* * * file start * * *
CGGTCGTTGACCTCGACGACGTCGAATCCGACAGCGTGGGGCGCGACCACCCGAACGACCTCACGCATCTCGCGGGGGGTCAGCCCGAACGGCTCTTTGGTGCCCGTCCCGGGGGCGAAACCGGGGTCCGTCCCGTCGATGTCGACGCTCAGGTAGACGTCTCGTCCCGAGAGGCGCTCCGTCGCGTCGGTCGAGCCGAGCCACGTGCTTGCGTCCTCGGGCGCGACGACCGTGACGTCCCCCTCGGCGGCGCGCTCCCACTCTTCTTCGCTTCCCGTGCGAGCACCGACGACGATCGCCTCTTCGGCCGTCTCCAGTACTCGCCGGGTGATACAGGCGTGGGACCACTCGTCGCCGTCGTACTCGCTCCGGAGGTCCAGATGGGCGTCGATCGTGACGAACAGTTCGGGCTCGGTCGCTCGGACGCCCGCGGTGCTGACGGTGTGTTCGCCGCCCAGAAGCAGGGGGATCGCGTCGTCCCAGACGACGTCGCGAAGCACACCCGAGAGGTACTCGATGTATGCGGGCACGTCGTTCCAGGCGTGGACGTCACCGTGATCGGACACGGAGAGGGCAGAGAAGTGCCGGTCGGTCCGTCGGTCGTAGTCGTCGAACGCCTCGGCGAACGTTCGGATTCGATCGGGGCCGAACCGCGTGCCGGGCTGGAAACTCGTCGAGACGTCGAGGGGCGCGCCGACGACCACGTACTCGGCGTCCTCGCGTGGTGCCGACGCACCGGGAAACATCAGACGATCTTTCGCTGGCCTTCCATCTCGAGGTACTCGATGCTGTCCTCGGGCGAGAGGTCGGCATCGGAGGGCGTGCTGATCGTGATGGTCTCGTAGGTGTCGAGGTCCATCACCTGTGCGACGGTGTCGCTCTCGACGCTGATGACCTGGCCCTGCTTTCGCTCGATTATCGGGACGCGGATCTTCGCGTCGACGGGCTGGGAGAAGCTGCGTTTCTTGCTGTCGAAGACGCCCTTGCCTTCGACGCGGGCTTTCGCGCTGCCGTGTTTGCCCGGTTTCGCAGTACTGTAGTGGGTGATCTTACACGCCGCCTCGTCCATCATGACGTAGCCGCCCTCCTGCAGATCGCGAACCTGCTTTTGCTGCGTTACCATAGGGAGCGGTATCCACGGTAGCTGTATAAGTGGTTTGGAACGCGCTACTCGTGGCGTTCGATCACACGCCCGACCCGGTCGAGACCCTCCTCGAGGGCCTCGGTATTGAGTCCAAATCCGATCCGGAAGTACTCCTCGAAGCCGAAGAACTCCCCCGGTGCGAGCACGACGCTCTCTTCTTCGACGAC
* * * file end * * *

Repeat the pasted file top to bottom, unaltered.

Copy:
CGGTCGTTGACCTCGACGACGTCGAATCCGACAGCGTGGGGCGCGACCACCCGAACGACCTCACGCATCTCGCGGGGGGTCAGCCCGAACGGCTCTTTGGTGCCCGTCCCGGGGGCGAAACCGGGGTCCGTCCCGTCGATGTCGACGCTCAGGTAGACGTCTCGTCCCGAGAGGCGCTCCGTCGCGTCGGTCGAGCCGAGCCACGTGCTTGCGTCCTCGGGCGCGACGACCGTGACGTCCCCCTCGGCGGCGCGCTCCCACTCTTCTTCGCTTCCCGTGCGAGCACCGACGACGATCGCCTCTTCGGCCGTCTCCAGTACTCGCCGGGTGATACAGGCGTGGGACCACTCGTCGCCGTCGTACTCGCTCCGGAGGTCCAGATGGGCGTCGATCGTGACGAACAGTTCGGGCTCGGTCGCTCGGACGCCCGCGGTGCTGACGGTGTGTTCGCCGCCCAGAAGCAGGGGGATCGCGTCGTCCCAGACGACGTCGCGAAGCACACCCGAGAGGTACTCGATGTATGCGGGCACGTCGTTCCAGGCGTGGACGTCACCGTGATCGGACACGGAGAGGGCAGAGAAGTGCCGGTCGGTCCGTCGGTCGTAGTCGTCGAACGCCTCGGCGAACGTTCGGATTCGATCGGGGCCGAACCGCGTGCCGGGCTGGAAACTCGTCGAGACGTCGAGGGGCGCGCCGACGACCACGTACTCGGCGTCCTCGCGTGGTGCCGACGCACCGGGAAACATCAGACGATCTTTCGCTGGCCTTCCATCTCGAGGTACTCGATGCTGTCCTCGGGCGAGAGGTCGGCATCGGAGGGCGTGCTGATCGTGATGGTCTCGTAGGTGTCGAGGTCCATCACCTGTGCGACGGTGTCGCTCTCGACGCTGATGACCTGGCCCTGCTTTCGCTCGATTATCGGGACGCGGATCTTCGCGTCGACGGGCTGGGAGAAGCTGCGTTTCTTGCTGTCGAAGACGCCCTTGCCTTCGACGCGGGCTTTCGCGCTGCCGTGTTTGCCCGGTTTCGCAGTACTGTAGTGGGTGATCTTACACGCCGCCTCGTCCATCATGACGTAGCCGCCCTCCTGCAGATCGCGAACCTGCTTTTGCTGCGTTACCATAGGGAGCGGTATCCACGGTAGCTGTATAAGTGGTTTGGAACGCGCTACTCGTGGCGTTCGATCACACGCCCGACCCGGTCGAGACCCTCCTCGAGGGCCTCGGTATTGAGTCCAAATCCGATCCGGAAGTACTCCTCGAAGCCGAAGAACTCCCCCGGTGCGAGCACGACGCTCTCTTCTTCGACGAC